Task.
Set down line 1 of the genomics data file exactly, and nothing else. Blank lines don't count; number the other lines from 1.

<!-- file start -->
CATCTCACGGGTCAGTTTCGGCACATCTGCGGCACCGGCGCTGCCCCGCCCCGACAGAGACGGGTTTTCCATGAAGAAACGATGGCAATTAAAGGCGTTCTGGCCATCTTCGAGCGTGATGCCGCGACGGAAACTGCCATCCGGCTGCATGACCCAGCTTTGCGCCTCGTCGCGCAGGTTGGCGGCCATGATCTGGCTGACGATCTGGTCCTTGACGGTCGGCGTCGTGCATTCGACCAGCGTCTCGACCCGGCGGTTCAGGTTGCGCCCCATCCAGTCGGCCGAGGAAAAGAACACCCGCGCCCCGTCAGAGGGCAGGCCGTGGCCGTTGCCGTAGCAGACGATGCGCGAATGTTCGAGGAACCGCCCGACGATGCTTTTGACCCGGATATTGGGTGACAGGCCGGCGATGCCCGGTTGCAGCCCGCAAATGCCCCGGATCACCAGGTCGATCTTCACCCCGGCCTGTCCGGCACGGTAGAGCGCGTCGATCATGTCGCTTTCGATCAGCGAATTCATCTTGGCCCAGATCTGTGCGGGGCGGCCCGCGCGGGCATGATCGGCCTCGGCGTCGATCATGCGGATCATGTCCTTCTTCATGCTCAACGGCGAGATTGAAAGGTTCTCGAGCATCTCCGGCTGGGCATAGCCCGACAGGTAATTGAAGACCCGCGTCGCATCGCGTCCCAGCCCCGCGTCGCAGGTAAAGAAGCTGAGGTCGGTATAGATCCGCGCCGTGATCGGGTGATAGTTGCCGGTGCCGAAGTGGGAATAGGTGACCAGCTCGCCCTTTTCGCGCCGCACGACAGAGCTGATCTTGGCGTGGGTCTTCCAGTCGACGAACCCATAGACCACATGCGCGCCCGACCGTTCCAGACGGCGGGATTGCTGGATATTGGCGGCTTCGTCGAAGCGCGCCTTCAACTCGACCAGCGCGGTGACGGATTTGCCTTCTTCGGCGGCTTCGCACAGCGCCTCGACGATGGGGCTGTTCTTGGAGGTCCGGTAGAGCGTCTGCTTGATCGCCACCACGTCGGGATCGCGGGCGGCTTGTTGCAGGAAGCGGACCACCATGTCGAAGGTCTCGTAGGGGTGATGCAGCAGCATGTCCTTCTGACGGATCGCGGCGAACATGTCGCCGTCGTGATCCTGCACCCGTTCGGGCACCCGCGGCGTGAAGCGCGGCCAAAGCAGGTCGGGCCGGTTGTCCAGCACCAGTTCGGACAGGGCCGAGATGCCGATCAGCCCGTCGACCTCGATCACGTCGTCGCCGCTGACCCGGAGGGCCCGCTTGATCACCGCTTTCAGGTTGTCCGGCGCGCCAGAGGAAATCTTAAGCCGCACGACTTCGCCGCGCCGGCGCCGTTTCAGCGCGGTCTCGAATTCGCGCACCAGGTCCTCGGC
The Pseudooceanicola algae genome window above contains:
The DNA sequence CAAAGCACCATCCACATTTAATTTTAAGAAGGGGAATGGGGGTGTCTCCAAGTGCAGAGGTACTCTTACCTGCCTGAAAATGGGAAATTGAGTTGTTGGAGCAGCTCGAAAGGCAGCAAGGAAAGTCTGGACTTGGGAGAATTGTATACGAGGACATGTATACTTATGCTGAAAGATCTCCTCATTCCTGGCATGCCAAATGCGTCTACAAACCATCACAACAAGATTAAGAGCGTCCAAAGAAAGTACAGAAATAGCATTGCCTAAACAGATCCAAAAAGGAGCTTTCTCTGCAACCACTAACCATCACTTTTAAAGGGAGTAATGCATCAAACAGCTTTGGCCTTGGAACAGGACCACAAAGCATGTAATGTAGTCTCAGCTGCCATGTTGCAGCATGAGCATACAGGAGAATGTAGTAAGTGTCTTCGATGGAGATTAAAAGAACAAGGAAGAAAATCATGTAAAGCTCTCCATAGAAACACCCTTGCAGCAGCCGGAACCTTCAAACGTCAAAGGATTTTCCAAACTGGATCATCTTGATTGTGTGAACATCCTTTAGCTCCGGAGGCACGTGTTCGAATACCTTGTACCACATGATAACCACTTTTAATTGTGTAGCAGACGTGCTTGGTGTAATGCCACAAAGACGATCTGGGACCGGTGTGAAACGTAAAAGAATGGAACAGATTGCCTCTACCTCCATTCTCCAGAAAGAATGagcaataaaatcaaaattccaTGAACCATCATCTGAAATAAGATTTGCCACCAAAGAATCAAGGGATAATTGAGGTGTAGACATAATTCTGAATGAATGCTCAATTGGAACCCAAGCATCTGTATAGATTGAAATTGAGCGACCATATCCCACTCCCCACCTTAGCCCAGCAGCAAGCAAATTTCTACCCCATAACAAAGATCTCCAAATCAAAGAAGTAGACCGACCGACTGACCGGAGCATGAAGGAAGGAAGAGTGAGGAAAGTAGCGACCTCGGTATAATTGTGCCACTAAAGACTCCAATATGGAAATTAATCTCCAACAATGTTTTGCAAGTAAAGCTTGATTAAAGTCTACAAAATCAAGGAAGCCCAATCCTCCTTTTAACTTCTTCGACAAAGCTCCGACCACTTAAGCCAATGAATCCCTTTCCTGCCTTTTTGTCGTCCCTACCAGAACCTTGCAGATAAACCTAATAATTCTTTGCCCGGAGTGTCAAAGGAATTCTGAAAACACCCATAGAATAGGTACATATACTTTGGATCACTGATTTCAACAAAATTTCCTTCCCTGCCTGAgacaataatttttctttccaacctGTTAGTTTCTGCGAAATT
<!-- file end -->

CATCTCACGGGTCAGTTTCGGCACATCTGCGGCACCGGCGCTGCCCCGCCCCGACAGAGACGGGTTTTCCATGAAGAAACGATGGCAATTAAAGGCGTTCTGGCCATCTTCGAGCGTGATGCCGCGACGGAAACTGCCATCCGGCTGCATGACCCAGCTTTGCGCCTCGTCGCGCAGGTTGGCGGCCATGATCTGGCTGACGATCTGGTCCTTGACGGTCGGCGTCGTGCATTCGACCAGCGTCTCGACCCGGCGGTTCAGGTTGCGCCCCATCCAGTCGGCCGAGGAAAAGAACACCCGCGCCCCGTCAGAGGGCAGGCCGTGGCCGTTGCCGTAGCAGACGATGCGCGAATGTTCGAGGAACCGCCCGACGATGCTTTTGACCCGGATATTGGGTGACAGGCCGGCGATGCCCGGTTGCAGCCCGCAAATGCCCCGGATCACCAGGTCGATCTTCACCCCGGCCTGTCCGGCACGGTAGAGCGCGTCGATCATGTCGCTTTCGATCAGCGAATTCATCTTGGCCCAGATCTGTGCGGGGCGGCCCGCGCGGGCATGATCGGCCTCGGCGTCGATCATGCGGATCATGTCCTTCTTCATGCTCAACGGCGAGATTGAAAGGTTCTCGAGCATCTCCGGCTGGGCATAGCCCGACAGGTAATTGAAGACCCGCGTCGCATCGCGTCCCAGCCCCGCGTCGCAGGTAAAGAAGCTGAGGTCGGTATAGATCCGCGCCGTGATCGGGTGATAGTTGCCGGTGCCGAAGTGGGAATAGGTGACCAGCTCGCCCTTTTCGCGCCGCACGACAGAGCTGATCTTGGCGTGGGTCTTCCAGTCGACGAACCCATAGACCACATGCGCGCCCGACCGTTCCAGACGGCGGGATTGCTGGATATTGGCGGCTTCGTCGAAGCGCGCCTTCAACTCGACCAGCGCGGTGACGGATTTGCCTTCTTCGGCGGCTTCGCACAGCGCCTCGACGATGGGGCTGTTCTTGGAGGTCCGGTAGAGCGTCTGCTTGATCGCCACCACGTCGGGATCGCGGGCGGCTTGTTGCAGGAAGCGGACCACCATGTCGAAGGTCTCGTAGGGGTGATGCAGCAGCATGTCCTTCTGACGGATCGCGGCGAACATGTCGCCGTCGTGATCCTGCACCCGTTCGGGCACCCGCGGCGTGAAGCGCGGCCAAAGCAGGTCGGGCCGGTTGTCCAGCACCAGTTCGGACAGGGCCGAGATGCCGATCAGCCCGTCGACCTCGATCACGTCGTCGCCGCTGACCCGGAGGGCCCGCTTGATCACCGCTTTCAGGTTGTCCGGCGCGCCAGAGGAAATCTTAAGCCGCACGACTTCGCCGCGCCGGCGCCGTTTCAGCGCGGTCTCGAATTCGCGCACCAGGTCCTCGGC